is in the main thread

processCaller = new ProcessCaller();
processCaller.StdOutReceived += new
DataReceivedHandler(writeStreamInfo);
processCaller.Start();

and the call to fire the StdOutRecieved Delegate is in a worker thread.
Is the event guarenteed to get back to my main thread and call
writeStreamInfo even though the delegate is called from the worker
thread?

Dec 8 '05 #4

<Me*****@gmail.com> wrote in message
news:11*********************@f14g2000cwb.googlegro ups.com...
Okay let me explain this another way.

ProcessCaller Constructor:
public ProcessCaller(ISynchronizeInvoke isi);

This constructor takes an ISynchronizeInvoke (aka a Control) The
control is used to by the FireAsync method above to Fire the
StdOutRecievd Event on the UIThread. (NOTE all of this works fine)

processCaller = new ProcessCaller(this);
processCaller.StdOutReceived += new
DataReceivedHandler(writeStreamInfo);
processCaller.Start();

What I would like to do is make this ProcessCaller work for both
Windows Forms Apps and Console apps. But I don't have a control to
pass to the constructor of Process Caller.

This is the original FireAsync used to return event to the UIThread
from a working thread. Target is the ISynchronizeInvoke isi passed
into the constructor.

protected void FireAsync(Delegate dlg, params object[] pList)
{
if (dlg != null)
{
if (Target != null)
{
Target.BeginInvoke(dlg, pList);
}
}
}

What I would like to do is:
protected void FireAsync(Delegate dlg, params object[] pList)
{
if (dlg != null)
{
if (Target != null)
{
Target.BeginInvoke(dlg, pList);
}
else
{
dlg(pList[0], pList[1]);
}
}
}

This way I can Create a new ProcessCaller() with no ISynchronizeInvoke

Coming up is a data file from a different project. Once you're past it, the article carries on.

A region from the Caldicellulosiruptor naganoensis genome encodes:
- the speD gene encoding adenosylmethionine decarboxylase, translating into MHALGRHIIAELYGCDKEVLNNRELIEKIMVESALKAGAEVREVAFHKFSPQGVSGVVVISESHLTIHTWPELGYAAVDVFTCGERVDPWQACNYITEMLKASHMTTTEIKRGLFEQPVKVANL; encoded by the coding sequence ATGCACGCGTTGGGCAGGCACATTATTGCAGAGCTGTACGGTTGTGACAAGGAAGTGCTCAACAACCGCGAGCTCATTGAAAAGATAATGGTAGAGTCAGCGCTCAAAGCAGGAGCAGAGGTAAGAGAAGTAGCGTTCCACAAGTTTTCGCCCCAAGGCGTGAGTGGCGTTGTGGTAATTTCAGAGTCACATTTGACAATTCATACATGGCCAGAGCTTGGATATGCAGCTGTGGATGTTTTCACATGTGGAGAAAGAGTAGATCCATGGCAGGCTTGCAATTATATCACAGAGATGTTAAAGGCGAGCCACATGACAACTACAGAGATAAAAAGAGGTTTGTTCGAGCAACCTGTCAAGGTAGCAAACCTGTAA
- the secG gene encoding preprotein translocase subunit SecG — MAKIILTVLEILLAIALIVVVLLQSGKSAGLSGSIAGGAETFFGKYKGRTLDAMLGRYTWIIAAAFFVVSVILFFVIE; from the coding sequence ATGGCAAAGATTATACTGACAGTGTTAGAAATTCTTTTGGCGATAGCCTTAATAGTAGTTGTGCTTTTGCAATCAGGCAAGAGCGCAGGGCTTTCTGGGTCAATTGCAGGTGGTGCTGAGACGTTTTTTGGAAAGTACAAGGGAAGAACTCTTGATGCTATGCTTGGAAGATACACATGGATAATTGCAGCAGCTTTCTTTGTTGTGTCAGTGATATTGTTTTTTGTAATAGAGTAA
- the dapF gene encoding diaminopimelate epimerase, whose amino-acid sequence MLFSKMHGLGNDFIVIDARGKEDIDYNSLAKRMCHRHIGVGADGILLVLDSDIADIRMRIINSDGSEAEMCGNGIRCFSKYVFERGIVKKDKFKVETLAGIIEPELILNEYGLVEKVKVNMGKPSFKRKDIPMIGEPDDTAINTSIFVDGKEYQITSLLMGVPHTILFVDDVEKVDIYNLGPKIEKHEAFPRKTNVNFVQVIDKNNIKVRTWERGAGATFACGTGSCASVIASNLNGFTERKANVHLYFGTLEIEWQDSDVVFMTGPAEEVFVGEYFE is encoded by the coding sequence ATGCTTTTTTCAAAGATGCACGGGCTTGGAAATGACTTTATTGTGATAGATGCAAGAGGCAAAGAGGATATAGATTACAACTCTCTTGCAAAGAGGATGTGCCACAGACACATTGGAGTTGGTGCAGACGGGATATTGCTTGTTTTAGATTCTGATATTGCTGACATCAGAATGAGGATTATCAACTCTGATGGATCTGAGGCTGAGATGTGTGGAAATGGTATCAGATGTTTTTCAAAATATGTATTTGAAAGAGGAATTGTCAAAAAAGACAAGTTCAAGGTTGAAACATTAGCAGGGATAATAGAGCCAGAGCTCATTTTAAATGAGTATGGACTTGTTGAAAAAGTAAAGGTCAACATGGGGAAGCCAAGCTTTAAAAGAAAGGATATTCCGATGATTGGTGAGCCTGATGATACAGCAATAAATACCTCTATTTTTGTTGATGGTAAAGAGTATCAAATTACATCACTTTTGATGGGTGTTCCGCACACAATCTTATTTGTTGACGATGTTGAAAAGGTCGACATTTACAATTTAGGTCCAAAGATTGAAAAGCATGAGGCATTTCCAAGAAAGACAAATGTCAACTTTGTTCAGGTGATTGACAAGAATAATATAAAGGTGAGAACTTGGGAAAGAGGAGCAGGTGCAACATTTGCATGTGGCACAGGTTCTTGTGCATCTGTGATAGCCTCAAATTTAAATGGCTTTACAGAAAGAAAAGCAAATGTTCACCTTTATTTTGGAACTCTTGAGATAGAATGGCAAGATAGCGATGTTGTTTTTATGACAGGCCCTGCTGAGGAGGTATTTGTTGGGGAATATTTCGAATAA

object. My question is, If I am in a console application and this code
is in the main thread

processCaller = new ProcessCaller();
processCaller.StdOutReceived += new
DataReceivedHandler(writeStreamInfo);
processCaller.Start();

and the call to fire the StdOutRecieved Delegate is in a worker thread.
Is the event guarenteed to get back to my main thread and call
writeStreamInfo even though the delegate is called from the worker
thread?


The delegate target (writeStreamInfo) will run on the worker thread, not on
your "main" thread.
Is there any reason you want this to happen, is there anything in
writeStreamInfo that has thread affinity?
The only reason you have to delegate the target to run on the "main" thread
in an GUI based application is that you may not read/update the UI from
another thread than the thread that created the UI element(s).
Or otherwise stated - Windows UI elements (basically HWND's) have thread
affinity, your console application doesn't touch Windows UI elements, so you
can update the "console" from any thread in the process (unless you are
using objects that have thread affinity, but I assume you don't).

Willy.

Dec 8 '05 #5
Hi,

and the call to fire the StdOutRecieved Delegate is in a worker thread.
Is the event guarenteed to get back to my main thread and call
writeStreamInfo even though the delegate is called from the worker
thread?


What does writeStreamInfo do that is SO important for you to run in the main
thread?
In a win app this is important, it not the same in a console app.

cheers,

--
Ignacio Machin,
ignacio.machin AT dot.state.fl.us
Florida Department Of Transportation
Dec 8 '05 #6
Hey Guys thanks a lot. I get it now. writeStreamInfo won't have any
code that isn't thread safe, on the console application so it should
work just fine. For some reason I thought I had to get the event back
to the main thread. Everything makes sence now. Just learning
threading and this helped a lot, I appreciate it!!!

~Adam dR.

Dec 8 '05 #7